Historic Miller-Roy building in downtown Monroe revitalized
MONROE, La. (KNOE) - As renovations come to a close, a historic 1930′s building in downtown Monroe with rich African-American history will reopen to the community to offer affordable housing and a 5,000 sq. foot community resource center.
The Miller-Roy building, located at 1001 DeSiard St. in Monroe, is officially reopening with a ribbon cutting on Thursday, Feb. 2, 2023, at 3 p.m.
Dr. J.C. Roy and Dr. J.T. Miller built the Miller-Roy building in 1929. The second floor of the building was home to African-American-owned businesses including that of doctors, dentists, beauty salons, pool halls, restaurants and insurance agents. The Savoy Ballroom was located on the third floor and was even once a stop for people such as Louis Armstrong and Ella Fitzgerald.
The building thrived in the 1930′s and ‘40s, but by the 1970s, it was considered abandoned history. The Monroe City Council voted to demolish it in 2010. In 2011, though, the Miller-Roy building was put on the National Historic Register.
After 16 months of rehabilitating a once-considered uninhabitable building in significant disrepair, developers Ben Marshall and Michael Echols have completely renovated the Miller-Roy building and prepared it to be opened to the public.
The first floor has a 5,000 sq. foot resource center, which will house several nonprofit organizations. These organizations are the HOME Coalition, Ouachita Workforce Development Board 81, United Way of Northeast Louisiana, and United Way NELA 211.
The non-profits will be working to help the public with things such as access to safe and affordable financial products, asset ownership programs, credit improvement services, financial coaching and education, free tax preparation assistance, screening and referrals for homeless services, housing stability counseling, incentivized savings programs, workforce development soft skills, employment opportunities, and job training.
The second and third floors of the building consist of 18 affordable homes reserved for families earning up to 20% to 80% of the area median income.
The executive director of the HOME Coalition said housing is integral to a successful life, and the services offered in the Miller-Roy building are important in fostering a community free of homelessness.
“Stable housing is the platform for success in all areas of life. In our area, many families face homelessness because they struggle to access services at the time they most need them,” said Johnson. “The Miller-Roy complex removes that barrier by co-locating key services in the heart of Monroe. This is a vital step in our shared vision of creating a community free of homelessness where all people feel safe and valued.”
The United Way of Northeast Louisiana is a current partner of the Miller-Roy building, but their history together did not begin recently. Founded in 1956, United Way of NELA was an original collaborator with the Miller-Roy building.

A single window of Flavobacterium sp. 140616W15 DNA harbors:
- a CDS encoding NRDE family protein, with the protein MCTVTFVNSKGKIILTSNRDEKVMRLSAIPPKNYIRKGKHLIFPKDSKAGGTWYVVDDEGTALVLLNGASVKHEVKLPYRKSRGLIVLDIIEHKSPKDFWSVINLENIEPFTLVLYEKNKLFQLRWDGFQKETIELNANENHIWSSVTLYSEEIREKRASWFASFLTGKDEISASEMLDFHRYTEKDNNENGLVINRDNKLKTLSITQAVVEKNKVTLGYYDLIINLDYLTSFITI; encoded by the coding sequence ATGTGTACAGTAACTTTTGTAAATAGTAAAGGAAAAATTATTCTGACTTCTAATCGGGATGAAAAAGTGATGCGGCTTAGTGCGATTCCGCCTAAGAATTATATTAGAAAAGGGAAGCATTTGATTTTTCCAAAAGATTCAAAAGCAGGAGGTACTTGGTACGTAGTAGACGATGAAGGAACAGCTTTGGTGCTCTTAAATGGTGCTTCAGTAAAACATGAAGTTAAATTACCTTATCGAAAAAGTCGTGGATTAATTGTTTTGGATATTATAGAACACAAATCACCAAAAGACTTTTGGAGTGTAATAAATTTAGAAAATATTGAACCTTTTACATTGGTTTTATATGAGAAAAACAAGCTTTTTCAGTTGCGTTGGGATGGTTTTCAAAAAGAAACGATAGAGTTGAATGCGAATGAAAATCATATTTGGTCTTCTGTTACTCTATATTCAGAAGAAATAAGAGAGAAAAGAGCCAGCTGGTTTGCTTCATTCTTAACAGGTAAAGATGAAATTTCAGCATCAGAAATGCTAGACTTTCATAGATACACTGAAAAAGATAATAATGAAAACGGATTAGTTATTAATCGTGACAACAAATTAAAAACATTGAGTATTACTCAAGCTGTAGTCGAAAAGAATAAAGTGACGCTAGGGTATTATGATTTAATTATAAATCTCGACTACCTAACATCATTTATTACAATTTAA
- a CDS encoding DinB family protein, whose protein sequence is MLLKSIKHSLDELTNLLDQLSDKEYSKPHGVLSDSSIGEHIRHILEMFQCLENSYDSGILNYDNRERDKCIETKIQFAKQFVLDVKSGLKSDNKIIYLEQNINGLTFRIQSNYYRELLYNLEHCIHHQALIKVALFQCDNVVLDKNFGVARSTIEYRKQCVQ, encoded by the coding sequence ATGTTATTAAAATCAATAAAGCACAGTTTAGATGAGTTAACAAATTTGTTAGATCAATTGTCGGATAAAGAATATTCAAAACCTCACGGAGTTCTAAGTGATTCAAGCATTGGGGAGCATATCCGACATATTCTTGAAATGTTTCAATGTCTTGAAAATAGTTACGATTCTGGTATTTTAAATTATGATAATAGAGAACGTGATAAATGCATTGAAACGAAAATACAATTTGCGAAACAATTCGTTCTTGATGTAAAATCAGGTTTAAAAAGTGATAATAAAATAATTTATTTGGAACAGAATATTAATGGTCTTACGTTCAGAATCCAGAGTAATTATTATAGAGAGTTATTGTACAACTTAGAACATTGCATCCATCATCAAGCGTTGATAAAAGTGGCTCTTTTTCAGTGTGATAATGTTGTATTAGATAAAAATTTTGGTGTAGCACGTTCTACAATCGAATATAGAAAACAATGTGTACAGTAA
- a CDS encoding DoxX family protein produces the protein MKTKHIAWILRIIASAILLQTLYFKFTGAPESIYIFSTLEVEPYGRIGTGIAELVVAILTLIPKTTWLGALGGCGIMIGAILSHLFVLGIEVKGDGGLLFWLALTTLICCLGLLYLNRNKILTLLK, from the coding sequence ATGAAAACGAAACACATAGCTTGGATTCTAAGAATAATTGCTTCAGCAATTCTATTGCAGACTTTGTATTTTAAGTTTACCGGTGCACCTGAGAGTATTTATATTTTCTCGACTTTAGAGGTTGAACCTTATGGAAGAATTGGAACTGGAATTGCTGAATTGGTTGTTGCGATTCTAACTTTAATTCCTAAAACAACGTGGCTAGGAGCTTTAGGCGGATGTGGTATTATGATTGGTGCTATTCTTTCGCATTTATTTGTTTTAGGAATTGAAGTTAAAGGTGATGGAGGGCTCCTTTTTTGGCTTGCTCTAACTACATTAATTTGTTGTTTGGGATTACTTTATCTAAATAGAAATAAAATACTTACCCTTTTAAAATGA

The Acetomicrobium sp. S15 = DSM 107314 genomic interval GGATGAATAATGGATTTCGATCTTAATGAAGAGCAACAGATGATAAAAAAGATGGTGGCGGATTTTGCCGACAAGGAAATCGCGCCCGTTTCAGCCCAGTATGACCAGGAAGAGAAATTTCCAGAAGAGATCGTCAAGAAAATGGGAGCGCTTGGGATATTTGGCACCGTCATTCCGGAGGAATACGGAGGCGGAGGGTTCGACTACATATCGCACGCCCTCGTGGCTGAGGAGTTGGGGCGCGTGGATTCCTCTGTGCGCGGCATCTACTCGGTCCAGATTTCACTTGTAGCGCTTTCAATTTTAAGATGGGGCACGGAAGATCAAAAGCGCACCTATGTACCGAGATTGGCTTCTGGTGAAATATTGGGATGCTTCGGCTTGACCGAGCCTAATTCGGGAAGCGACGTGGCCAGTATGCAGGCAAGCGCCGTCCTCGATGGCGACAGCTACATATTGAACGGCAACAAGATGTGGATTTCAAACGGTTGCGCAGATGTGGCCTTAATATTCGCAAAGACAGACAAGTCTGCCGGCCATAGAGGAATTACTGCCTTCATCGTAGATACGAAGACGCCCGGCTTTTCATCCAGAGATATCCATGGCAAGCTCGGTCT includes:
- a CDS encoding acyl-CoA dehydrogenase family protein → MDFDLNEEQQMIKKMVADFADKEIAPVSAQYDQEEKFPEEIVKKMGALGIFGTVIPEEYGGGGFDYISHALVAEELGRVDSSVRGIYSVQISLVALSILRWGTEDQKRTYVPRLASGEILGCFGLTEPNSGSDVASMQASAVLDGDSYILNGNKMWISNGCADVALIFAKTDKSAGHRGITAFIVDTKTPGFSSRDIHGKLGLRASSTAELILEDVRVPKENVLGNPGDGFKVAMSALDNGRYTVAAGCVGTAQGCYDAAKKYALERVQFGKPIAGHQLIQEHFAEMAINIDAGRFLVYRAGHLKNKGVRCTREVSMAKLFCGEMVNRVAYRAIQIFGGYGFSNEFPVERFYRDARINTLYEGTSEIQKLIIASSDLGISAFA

President of United Way of NELA Janet Durden said their history tied to the Miller-Roy building makes the project a particularly special one.
“This revitalization project is an incredibly special one because United Way was a part of the original impact of the historic Miller-Roy Building and now we get to be a part of its future,” said Durden. “We’re thrilled that United Way’s Financial Health Center, located in the Miller-Roy building, will develop an integrated approach to improving the financial stability of Ouachita Parish residents. Community members will have access to a wide variety of services, including income support, employment and educational opportunities, asset-building services, and more. United Way is so thankful to be a part of this legacy.”
According to a press release from United Way of NELA, the rehabilitation of the Miller-Roy building is funded through a $15 million investment from the Housing and Urban Development Community Development Block Grant Program, and state and federal historical tax credits. Hunt Capital Partners (HCP) provided additional funding through $6.4 million in LIHTC equity.
“Not only does the completion of the Miller-Roy building preserve its deeply rooted historical significance, but it’s also beneficial for the reinvigoration of the Monroe community,” said Dana Mayo, Executive Managing Director of Hunt Capital Partners. “We’re pleased to participate in this great development with strong partners and look forward to seeing the fruits of our collective effort shape the future for low-income families living in downtown Monroe.”
Executive Director of the Louisiana Housing Corporation Joshua G. Hollins said the renovations of the building are invaluable.
“The meticulous renovation of the historic Miller-Roy building not only offers invaluable community resources, it provides much-needed low-income housing options in downtown Monroe,” said Hollins. “The LHC is proud to have contributed $15 million in low-incoming housing tax credits and CDBG funds to this project and commends developers Ben Marshall and Michael Echols as well as the United Way on their tremendous work to bring this storied building back to life.”
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